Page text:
Galaxy circus continues with shake-up
We really should have seen this coming. The hot-red flashing "alert" sign was there.
No matter the sport, no matter the country, whenever a GM, owner or someone in a $2,000 suit addresses the locker room, spewing spittle and threats, you can be sure some real, honest-to-goodness, knee-slapping nincompoopery is not far away.
Sure enough, the bungling continues. The circus roars forth. The Los Angeles Galaxy looks more and more like an SNL sketch every day.
Scribes throughout Southern California are rushing to online thesaurus sites, desperate to identify new adjectives to describe the madcap, Keystone Cop-type zaniness that presides over the Home Depot Center like so much gunky air over Beijing.
Against all odds, the fiasco factor keeps escalating on Planet Galaxy. Just when you think the gang that couldn't shoot straight might get the sights adjusted properly, queue the Benny Hill music and start the wacky chase scene all over again.
The two most public figures in the never-ending Galaxy goofiness, general manager Alexi Lalas and manager Ruud Gullit, have been purged, creating ample room for the next round of material that will keep soccer writers steadily employed.
Gullit, on contract for three years, was on the job about seven months, depending when you want to peg his start date. Remember, this was a guy who was hired in November 2007 but didn't move here from Holland until January -- after the MLS draft, which he curiously declined to attend.
Honestly, they just can't get anything right out there. The team is a mess, hobbling along on a seven-game winless streak. The field is little better than a good dog track. They built a roster with about five legitimate pro soccer players and a bunch of guys who might or might not catch on in USL next year.
But, hey, David Beckham looks great on the cover of Men's Health this month! (His handlers might be rooting around in places they don't belong, but the performance, attitude and resolve of Beckham and Landon Donovan are the only good things going in L.A. right now.)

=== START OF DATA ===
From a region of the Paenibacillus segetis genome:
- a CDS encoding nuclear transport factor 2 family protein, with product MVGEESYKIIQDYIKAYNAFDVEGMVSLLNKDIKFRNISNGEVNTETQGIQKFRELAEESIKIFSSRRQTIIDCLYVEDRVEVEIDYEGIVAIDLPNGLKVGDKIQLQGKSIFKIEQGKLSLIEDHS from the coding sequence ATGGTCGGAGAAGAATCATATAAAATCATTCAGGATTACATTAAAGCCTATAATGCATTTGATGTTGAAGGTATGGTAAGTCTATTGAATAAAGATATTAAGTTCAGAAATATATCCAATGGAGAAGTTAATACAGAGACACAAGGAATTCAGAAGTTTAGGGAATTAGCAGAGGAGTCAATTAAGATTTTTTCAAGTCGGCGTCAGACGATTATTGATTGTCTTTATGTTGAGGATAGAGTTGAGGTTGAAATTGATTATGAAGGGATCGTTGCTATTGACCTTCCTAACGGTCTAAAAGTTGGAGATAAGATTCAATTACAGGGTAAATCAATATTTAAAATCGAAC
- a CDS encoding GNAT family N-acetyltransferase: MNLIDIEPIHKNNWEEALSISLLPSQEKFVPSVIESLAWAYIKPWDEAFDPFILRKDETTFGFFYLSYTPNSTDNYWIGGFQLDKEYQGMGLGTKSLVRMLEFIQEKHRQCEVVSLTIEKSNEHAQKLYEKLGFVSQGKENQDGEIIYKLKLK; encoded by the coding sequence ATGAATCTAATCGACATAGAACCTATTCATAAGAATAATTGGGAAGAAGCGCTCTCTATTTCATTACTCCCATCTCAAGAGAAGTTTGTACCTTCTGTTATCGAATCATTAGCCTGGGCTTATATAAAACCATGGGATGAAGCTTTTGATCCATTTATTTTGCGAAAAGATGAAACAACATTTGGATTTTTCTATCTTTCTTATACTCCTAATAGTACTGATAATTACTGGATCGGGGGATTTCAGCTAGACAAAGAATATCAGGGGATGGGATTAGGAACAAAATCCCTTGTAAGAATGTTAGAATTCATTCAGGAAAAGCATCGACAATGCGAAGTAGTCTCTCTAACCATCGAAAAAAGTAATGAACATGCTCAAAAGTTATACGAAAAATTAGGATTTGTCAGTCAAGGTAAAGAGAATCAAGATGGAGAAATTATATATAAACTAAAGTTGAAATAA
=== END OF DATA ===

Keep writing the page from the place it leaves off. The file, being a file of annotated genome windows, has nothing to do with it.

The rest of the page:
In its officially silly official statement on Black Monday along Victoria Street, AEG allowed that Gullit resigned "for personal reasons." As for Lalas, his contract was up at the end of the year anyway, and the team decided to divest now rather than wait.
But why the dog and pony show? Why the pretense?
Things looked OK in May and June, when an overwhelming attack generally could mitigate a horrible defense. But things went further south, so why not just say it? "We goofed. Against all evidence that suggested American coaches were the way to go, we went our own way once again, took the splashy choice, and it didn't work out. Now we're going to put things right."
It could be true that Gullit wasn't enamored with L.A. He did seem disenchanted with the byzantine ways of MLS. He lamented the lack of consistency and the inability to create consistent training patterns.
"Everything that seems logical isn't done," he said a few weeks ago of the league. He found efforts at scouting perplexing, if not downright exasperating. He laughed and raised his arms in comical, "Who knew?" fashion when discussing how teams and individuals could perform so differently week to week.